Google, along with its biotech subsidiary company Verily, has made cardiovascular diagnoses easier. They have developed an Artificial Intelligence software which can predict heart diseases by conducting a retinal scan. The task involves the application of Deep Neural Networks (DNNs) and is a non-invasive method to determine a person’s likelihood of experiencing a heart attack.
A window to the soul
The study was published in ‘Nature Biomedical Engineering’ on the conceptual linkage between retinal vessels and the risk of cardiovascular ailments. Google has managed to quantify this likelihood with its software. Blood vessels reveal a lot about the body and are usually accessible through invasive practices. The vessels present on the retina, however, are an exception to this as they are visible by a scan through the pupils. The rear interior wall of the eye, the Fundus, is full of blood vessels and they reflect the body’s overall health. Medical practitioners are not newcomers to this technique as it has been used to check for Glaucoma, cholesterol, and other ailments.
Deep Neural Networks and heat maps
“Pattern recognition and making use of images is one of the best areas for AI right now”, says Harlan M. Krumholz, a professor of medicine (cardiology) and director of Yale’s Center for Outcomes Research and Evaluation. The technique was used to generate a heat map which graphically represented data in an image correlating to a particular risk factor. Professor Krumholz further believes that pattern-recognition could generate information from sensors and other devices to improve physical examination, the understanding of diseases and their treatment methods. The researchers in this study trained a neural network with retinal scan data from 284,335 patients. The algorithms involved in the neural network were programmed to detect minuscule differences in the blood vessels. This was then used to make an estimate of factors like age, smoking and blood pressure, which could influence a heart attack or stroke.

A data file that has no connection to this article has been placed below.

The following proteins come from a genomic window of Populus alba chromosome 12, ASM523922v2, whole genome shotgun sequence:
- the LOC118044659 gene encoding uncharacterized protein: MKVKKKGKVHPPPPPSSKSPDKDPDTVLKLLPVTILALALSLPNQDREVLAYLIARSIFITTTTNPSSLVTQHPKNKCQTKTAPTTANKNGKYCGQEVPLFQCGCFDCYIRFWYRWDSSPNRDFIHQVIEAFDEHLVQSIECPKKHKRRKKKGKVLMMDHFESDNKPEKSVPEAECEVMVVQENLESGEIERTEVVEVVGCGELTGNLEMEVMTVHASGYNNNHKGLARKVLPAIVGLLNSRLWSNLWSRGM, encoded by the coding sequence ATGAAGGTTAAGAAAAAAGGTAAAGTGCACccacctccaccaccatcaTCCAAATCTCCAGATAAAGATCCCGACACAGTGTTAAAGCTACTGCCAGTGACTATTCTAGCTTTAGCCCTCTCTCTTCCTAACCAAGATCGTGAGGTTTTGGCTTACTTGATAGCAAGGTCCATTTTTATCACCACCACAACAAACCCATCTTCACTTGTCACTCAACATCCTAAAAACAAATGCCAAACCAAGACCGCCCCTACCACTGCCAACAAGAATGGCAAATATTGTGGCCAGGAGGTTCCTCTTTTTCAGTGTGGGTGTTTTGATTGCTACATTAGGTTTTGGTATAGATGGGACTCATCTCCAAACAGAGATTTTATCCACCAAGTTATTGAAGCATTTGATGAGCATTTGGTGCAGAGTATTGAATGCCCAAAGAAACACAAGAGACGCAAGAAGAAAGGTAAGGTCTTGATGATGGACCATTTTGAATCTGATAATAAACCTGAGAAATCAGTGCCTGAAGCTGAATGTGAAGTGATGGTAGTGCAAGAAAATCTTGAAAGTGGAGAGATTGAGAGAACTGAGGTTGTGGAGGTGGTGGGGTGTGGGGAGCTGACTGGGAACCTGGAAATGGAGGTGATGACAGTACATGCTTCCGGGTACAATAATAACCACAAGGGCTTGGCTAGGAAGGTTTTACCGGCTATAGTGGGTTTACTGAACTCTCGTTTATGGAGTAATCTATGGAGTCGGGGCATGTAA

The information resulting from the data set was validated on two different groups of patients numbering 12,026 and 999 people, part of whom had heart attacks within five years of their retinal screening. When the images of people who had a heart attack were shown alongside those who did not, the algorithm identified the patient at a higher risk nearly 70 percent of the time. This was a bit less accurate compared to the regularly used, invasive SCORE method which is correct 72 percent of the time. According to the researchers, the algorithm is slated to improve with a higher data set as an input. It was also claimed to have tremendous potential in the future, acting as the first line of diagnostic care.
“This may be a rapid way for people to screen for risk,” Dr Harlan Krumholz, a cardiologist at Yale University.
A different perspective
AI can use the data for a particular clinical reason and is deriving much more information out of it. This could point toward an entirely new train of studies, different from existing ones. Artificial Intelligence and the use of Deep Neural Networks has crept into use everywhere, from using facial features to determine homosexuality to nearly deciphering a person’s thoughts . Although clinical use of the technology by Google is quite a long way from happening, the next decade is sure to change perspectives about humankind’s future.